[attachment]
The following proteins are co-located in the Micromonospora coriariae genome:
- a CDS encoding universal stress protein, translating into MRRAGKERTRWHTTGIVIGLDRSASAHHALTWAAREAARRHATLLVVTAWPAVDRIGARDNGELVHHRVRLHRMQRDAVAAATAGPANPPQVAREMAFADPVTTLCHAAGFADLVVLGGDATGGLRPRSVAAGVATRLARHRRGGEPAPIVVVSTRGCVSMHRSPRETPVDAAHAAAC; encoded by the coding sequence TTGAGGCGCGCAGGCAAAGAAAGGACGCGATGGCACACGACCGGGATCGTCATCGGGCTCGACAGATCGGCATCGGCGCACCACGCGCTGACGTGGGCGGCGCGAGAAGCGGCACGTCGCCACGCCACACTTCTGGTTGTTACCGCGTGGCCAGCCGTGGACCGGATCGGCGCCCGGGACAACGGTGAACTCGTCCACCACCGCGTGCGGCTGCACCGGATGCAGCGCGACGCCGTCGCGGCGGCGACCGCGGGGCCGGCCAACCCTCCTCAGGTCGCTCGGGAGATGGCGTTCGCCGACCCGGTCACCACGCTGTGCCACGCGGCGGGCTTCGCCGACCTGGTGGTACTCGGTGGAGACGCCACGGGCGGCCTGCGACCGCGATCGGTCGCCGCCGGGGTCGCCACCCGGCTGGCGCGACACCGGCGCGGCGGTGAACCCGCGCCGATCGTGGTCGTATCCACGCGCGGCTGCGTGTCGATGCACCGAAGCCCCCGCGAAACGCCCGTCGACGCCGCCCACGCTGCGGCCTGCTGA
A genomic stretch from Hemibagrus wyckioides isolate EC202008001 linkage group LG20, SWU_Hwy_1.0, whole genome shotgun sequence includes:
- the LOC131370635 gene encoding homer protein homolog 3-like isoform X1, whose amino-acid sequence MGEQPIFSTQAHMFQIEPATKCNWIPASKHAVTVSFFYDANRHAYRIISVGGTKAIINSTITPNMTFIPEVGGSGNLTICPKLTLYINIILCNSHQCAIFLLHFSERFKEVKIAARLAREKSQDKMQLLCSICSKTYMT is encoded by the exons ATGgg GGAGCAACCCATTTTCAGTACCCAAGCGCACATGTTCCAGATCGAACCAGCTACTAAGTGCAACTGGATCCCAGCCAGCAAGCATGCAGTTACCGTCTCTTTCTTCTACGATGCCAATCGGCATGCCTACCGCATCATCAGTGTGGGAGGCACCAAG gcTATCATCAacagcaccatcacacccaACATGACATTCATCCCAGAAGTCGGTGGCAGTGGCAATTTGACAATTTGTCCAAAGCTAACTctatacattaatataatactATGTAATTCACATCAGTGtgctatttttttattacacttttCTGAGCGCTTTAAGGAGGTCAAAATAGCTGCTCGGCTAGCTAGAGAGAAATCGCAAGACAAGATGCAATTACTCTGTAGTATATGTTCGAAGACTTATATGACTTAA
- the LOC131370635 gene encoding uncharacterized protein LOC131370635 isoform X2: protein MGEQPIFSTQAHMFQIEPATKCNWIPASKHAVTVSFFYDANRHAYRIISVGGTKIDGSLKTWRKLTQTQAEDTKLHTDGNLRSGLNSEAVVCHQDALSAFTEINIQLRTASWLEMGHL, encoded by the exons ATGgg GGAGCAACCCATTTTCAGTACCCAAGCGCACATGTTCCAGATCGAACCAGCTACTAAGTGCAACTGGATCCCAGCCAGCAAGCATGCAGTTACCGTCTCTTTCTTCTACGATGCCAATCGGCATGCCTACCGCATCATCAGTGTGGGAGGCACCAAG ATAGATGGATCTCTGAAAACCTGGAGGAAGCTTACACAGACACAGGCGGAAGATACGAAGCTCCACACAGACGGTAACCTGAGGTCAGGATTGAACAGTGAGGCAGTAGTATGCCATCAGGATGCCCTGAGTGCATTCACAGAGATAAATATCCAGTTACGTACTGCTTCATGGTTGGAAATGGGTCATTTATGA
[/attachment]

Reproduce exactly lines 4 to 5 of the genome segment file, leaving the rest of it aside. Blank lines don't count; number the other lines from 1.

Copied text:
- the LOC131370635 gene encoding homer protein homolog 3-like isoform X1, whose amino-acid sequence MGEQPIFSTQAHMFQIEPATKCNWIPASKHAVTVSFFYDANRHAYRIISVGGTKAIINSTITPNMTFIPEVGGSGNLTICPKLTLYINIILCNSHQCAIFLLHFSERFKEVKIAARLAREKSQDKMQLLCSICSKTYMT is encoded by the exons ATGgg GGAGCAACCCATTTTCAGTACCCAAGCGCACATGTTCCAGATCGAACCAGCTACTAAGTGCAACTGGATCCCAGCCAGCAAGCATGCAGTTACCGTCTCTTTCTTCTACGATGCCAATCGGCATGCCTACCGCATCATCAGTGTGGGAGGCACCAAG gcTATCATCAacagcaccatcacacccaACATGACATTCATCCCAGAAGTCGGTGGCAGTGGCAATTTGACAATTTGTCCAAAGCTAACTctatacattaatataatactATGTAATTCACATCAGTGtgctatttttttattacacttttCTGAGCGCTTTAAGGAGGTCAAAATAGCTGCTCGGCTAGCTAGAGAGAAATCGCAAGACAAGATGCAATTACTCTGTAGTATATGTTCGAAGACTTATATGACTTAA
- the LOC131370635 gene encoding uncharacterized protein LOC131370635 isoform X2: protein MGEQPIFSTQAHMFQIEPATKCNWIPASKHAVTVSFFYDANRHAYRIISVGGTKIDGSLKTWRKLTQTQAEDTKLHTDGNLRSGLNSEAVVCHQDALSAFTEINIQLRTASWLEMGHL, encoded by the exons ATGgg GGAGCAACCCATTTTCAGTACCCAAGCGCACATGTTCCAGATCGAACCAGCTACTAAGTGCAACTGGATCCCAGCCAGCAAGCATGCAGTTACCGTCTCTTTCTTCTACGATGCCAATCGGCATGCCTACCGCATCATCAGTGTGGGAGGCACCAAG ATAGATGGATCTCTGAAAACCTGGAGGAAGCTTACACAGACACAGGCGGAAGATACGAAGCTCCACACAGACGGTAACCTGAGGTCAGGATTGAACAGTGAGGCAGTAGTATGCCATCAGGATGCCCTGAGTGCATTCACAGAGATAAATATCCAGTTACGTACTGCTTCATGGTTGGAAATGGGTCATTTATGA